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© Springer Science+Business Media, LLC 2012. All rights reserved. Primary sclerosing cholangitis (PSC) is a chronic and progressive disease of the biliary tree characterised by concentric, obliterative fibrosis leading to bile duct stricturing and eventually cirrhosis in the majority of cases. The disease course is highly variable between individuals but most patients reach the combined end-point of death or liver transplantation 12–17 years following their diagnosis [1]. One-third of the patients PSC will develop cholangiocarcinoma. Although the underlying aetiopathogenesis of PSC is not yet fully elucidated it is generally accepted to be a condition of immune dysregulation. Approximately three quarters of the Northern European PSC population have concomitant inflammatory bowel disease (IBD), with the predominant form of IBD being ulcerative colitis (UC). In 1874, only 7 years after PSC was defined, CH Thomas first recognised this association when he described a man who died of a “much enlarged, fatty liver in the presence of ulceration of the colon“ [2]. Caring for the patients PSC presents a number of challenges – Unfortunately medical therapy remains controversial and the only intervention with proven survival benefit is liver transplantation. Not only is the diagnostic work-up and management of PSC complex, but also treatment of associated conditions such as IBD and cholangiocarcinoma requires expertise that bridges the ever growling divide between hepatology and luminal gastroenterology.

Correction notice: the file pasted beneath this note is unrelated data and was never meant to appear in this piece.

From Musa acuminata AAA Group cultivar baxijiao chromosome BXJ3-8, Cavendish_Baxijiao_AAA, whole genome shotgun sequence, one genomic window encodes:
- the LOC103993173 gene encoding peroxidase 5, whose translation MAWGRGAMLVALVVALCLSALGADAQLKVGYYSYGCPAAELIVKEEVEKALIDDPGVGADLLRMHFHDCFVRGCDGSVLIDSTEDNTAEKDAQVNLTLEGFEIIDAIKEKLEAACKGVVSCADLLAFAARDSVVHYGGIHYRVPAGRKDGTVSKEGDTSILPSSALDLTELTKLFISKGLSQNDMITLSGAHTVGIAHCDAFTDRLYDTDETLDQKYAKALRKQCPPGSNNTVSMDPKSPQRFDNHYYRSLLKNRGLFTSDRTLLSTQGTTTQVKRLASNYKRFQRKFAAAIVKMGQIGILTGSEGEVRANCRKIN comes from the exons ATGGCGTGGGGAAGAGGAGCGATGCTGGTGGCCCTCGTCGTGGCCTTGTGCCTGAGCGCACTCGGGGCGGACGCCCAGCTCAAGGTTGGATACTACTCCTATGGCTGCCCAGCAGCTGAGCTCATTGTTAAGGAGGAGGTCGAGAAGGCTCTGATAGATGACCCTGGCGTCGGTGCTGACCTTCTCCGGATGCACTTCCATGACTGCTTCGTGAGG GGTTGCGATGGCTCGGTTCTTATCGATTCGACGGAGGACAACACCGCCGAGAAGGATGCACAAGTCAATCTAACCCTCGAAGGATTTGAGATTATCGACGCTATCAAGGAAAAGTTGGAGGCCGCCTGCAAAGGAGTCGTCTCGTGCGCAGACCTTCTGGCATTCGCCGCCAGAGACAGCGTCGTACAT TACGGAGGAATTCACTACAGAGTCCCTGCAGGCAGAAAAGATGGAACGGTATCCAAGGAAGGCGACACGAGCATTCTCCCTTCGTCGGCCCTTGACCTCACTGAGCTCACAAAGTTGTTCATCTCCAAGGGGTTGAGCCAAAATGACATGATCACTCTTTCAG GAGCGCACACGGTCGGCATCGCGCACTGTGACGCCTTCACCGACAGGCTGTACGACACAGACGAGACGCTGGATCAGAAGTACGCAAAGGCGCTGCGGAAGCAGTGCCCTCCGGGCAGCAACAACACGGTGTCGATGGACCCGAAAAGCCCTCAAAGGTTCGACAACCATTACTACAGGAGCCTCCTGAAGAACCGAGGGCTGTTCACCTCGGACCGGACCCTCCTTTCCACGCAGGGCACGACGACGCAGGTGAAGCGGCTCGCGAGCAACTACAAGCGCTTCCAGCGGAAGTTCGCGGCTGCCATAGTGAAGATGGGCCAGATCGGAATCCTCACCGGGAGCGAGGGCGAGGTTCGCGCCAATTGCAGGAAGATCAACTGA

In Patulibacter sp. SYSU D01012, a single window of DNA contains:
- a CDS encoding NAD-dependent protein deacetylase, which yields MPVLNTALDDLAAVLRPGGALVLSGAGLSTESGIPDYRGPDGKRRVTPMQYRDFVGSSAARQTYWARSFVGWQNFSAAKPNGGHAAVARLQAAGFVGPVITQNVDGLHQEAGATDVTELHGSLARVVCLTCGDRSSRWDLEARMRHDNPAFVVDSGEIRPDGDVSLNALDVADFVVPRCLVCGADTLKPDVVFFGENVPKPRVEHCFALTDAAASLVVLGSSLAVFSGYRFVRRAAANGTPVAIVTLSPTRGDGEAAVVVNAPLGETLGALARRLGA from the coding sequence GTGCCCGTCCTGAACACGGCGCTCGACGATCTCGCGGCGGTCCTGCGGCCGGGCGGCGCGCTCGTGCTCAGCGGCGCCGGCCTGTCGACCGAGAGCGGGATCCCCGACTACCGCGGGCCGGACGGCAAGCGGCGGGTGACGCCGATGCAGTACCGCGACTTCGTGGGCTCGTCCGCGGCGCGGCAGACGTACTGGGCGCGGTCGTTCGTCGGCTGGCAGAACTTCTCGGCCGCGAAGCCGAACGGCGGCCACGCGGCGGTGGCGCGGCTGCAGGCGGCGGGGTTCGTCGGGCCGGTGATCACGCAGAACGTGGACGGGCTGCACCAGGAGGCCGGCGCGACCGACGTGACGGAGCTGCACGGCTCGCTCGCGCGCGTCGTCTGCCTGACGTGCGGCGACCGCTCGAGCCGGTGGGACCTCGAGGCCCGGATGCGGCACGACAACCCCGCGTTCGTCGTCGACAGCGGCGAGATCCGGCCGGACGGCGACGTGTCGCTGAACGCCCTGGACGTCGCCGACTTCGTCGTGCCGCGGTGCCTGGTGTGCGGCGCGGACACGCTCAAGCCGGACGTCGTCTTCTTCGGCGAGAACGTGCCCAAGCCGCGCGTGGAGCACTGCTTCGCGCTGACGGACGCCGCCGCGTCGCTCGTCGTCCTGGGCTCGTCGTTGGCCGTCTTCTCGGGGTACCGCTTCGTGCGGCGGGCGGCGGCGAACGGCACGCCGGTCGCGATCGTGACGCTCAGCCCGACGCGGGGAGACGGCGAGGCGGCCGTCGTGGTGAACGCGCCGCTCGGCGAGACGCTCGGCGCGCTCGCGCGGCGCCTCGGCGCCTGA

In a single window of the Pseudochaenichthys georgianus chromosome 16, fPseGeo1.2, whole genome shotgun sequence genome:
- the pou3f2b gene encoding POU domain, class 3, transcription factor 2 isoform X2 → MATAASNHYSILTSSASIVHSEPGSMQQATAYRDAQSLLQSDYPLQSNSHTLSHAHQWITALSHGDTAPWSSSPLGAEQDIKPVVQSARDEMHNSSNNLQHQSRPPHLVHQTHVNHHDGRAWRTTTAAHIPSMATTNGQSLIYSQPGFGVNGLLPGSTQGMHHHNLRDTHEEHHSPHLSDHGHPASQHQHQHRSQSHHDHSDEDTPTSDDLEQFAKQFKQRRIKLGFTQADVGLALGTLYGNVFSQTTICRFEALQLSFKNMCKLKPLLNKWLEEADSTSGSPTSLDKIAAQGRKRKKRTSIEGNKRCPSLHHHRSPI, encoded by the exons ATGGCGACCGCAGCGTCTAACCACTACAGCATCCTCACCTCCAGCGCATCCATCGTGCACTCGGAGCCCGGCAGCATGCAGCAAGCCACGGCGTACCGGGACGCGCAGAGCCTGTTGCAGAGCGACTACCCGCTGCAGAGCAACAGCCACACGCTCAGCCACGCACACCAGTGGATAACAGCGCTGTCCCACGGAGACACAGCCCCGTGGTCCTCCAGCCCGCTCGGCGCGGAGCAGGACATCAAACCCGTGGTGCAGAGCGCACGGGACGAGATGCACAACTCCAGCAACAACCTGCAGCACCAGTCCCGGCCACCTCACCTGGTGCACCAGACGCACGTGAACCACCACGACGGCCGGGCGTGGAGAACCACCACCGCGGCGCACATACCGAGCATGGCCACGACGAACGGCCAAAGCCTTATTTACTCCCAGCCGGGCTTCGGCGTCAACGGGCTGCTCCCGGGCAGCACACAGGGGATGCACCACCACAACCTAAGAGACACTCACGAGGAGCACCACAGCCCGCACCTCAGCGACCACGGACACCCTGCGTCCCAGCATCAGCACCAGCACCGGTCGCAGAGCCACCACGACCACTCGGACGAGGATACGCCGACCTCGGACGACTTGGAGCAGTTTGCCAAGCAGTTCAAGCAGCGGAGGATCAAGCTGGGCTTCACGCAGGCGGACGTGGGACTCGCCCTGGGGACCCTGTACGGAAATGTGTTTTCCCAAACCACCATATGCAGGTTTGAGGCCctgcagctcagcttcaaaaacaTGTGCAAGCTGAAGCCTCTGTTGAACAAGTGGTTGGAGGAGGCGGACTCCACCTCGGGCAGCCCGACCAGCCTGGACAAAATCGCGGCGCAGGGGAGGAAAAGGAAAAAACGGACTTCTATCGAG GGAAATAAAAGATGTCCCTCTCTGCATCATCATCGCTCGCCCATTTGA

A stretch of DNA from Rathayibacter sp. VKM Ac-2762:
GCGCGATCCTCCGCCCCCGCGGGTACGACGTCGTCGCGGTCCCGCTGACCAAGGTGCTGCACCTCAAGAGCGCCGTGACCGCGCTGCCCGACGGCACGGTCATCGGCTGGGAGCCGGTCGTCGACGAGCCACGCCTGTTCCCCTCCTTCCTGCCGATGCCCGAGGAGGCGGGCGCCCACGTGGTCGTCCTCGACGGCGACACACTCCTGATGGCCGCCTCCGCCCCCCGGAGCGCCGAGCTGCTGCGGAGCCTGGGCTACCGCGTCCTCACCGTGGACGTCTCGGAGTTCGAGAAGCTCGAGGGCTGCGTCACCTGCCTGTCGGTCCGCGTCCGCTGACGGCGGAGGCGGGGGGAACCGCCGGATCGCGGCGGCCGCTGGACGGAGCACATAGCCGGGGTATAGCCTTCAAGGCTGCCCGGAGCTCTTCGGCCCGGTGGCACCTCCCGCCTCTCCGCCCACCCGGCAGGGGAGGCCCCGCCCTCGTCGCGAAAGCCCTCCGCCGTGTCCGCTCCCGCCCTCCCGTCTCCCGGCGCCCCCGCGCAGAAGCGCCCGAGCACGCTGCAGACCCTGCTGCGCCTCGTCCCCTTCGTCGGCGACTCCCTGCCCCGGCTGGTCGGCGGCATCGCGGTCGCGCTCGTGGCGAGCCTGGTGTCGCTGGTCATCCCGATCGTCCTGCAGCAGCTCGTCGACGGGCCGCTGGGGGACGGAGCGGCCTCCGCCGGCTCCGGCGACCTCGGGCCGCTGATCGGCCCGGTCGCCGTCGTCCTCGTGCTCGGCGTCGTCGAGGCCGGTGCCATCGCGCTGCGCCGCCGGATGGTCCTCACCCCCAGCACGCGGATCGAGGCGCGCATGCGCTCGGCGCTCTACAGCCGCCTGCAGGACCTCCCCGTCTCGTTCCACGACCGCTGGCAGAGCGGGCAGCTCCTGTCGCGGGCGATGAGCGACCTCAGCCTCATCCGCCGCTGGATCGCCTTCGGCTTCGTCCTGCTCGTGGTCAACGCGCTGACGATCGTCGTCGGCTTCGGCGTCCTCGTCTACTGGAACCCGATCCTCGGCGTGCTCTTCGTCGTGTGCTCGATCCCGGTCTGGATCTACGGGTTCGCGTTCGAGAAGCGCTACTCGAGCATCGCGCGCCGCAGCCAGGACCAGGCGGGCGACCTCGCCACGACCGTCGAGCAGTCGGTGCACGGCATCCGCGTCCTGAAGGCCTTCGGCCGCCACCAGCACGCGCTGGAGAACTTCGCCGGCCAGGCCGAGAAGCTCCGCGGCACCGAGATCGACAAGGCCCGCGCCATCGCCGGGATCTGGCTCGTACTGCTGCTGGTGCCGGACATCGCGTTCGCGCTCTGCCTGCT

Original publication

DOI

10.1007/978-1-4614-0998-4_47

Type

Chapter

Book title

Crohn's Disease and Ulcerative Colitis: From Epidemiology and Immunobiology to a Rational Diagnostic and Therapeutic Approach

Publication Date

01/01/2012

Pages

579 - 600